So Romans 12 is full of wonderful things God expects of us—things that show Him we love Him and things that show others our love for Him and our love for them. These are the basics, I think. As I said, Jesus said to love God and love people. Paul is here expounding on that—showing us how to do those things.

So what are you going to do about this? This reminds me of an analogy my pastor used: You are a parent (not a big stretch for me since I have 5 kids), and you tell your child to clean his room. “I need you to clean your room. Put your clean clothes where they go. Put your dirty clothes in the laundry. Get rid of your broken toys. Organize your good toys. Put trash in the garbage. Make your bed.” Your son says, “Oh, dad, what a great idea!” and he goes upstairs to his room. He comes back down in an hour or so.

“Did you clean your room?” you ask.

“Well, I thought your direction was great. It was clear and perfect. Your thoughts on what I should do were excellent. I believe what you told me to do was exactly right.”

“So did you clean your room?”

“I really thought about what you said. I studied the words you used in your command and really liked this particular translation of it. I found it most helpful in drawing out the more subtle meanings of your words to me. I meditated on them for some time and I believe I really know what you intended when you told me to clean my room.”

“So did you clean your room?”

“I sang songs about cleaning my room. I wrote poems and shared your words with my friends. They, too, felt like they connected with what you said about cleaning my room. For hours I sang heartfelt songs about room cleaning and organizing in general—how your thoughts on a spotless room were perfect.”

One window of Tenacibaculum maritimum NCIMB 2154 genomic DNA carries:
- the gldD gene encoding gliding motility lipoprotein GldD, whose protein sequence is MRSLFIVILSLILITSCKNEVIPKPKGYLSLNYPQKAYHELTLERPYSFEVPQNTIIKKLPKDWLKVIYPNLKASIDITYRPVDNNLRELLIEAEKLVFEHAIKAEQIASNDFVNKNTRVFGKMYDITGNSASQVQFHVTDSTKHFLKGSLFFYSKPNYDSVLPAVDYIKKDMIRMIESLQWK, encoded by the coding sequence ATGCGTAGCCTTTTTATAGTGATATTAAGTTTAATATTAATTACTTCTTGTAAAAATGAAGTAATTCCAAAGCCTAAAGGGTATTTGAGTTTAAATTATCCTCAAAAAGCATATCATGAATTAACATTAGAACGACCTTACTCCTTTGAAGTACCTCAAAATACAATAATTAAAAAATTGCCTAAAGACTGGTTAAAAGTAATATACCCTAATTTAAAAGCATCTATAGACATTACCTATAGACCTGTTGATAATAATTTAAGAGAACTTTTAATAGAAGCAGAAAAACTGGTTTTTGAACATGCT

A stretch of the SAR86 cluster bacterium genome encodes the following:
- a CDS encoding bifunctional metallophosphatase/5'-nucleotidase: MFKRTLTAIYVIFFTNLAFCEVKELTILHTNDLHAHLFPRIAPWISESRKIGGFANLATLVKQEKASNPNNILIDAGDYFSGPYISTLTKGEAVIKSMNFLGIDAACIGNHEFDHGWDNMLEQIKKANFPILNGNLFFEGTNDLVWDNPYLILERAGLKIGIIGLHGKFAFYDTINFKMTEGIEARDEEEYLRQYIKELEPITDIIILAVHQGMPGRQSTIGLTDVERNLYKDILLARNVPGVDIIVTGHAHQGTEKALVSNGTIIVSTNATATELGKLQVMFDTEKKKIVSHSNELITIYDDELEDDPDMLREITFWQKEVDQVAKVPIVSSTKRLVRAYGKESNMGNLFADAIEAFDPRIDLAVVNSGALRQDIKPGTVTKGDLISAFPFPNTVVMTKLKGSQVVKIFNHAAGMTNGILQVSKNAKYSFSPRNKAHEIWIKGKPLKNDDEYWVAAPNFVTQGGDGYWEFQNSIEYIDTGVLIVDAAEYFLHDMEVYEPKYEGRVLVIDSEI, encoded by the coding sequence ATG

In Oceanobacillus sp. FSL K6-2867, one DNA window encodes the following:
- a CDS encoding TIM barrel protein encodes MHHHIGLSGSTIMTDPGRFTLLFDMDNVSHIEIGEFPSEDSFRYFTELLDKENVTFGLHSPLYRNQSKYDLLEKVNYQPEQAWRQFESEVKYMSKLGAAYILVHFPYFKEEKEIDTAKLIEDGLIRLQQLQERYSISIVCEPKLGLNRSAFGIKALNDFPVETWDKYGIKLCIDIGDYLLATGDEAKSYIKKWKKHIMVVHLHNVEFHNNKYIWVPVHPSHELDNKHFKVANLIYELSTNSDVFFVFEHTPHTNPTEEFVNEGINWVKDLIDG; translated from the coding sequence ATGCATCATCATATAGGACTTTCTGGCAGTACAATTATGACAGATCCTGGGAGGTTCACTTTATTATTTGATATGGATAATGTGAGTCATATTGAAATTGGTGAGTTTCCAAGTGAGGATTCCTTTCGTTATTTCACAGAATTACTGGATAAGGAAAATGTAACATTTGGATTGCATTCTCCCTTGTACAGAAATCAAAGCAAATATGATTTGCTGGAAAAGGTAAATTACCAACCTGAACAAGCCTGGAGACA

“But did you actually do what I said?”

“Oh, I got online on a forum that discusses clean rooms. They were very helpful in expounding on what you meant and how, over the centuries, the true meaning of your words likely changed. They went into detail as to what 'clean' means and what 'organize' means as well as why you wanted this to be done in the first place. It was very enlightening.”

“I just need to know if you cleaned your room or not.”

“I went to a seminar about parental expectations on room cleaning. We shared each other’s struggles. We made cute little phrases to share with each other that really don't have any meaning because we said them so much. But I really felt like after I cried about it for a little while and held my hands up, I truly felt the calling on my life to be an excellent room cleaner.”

“I really just want your room clean. Can you please do that? It's been long enough.”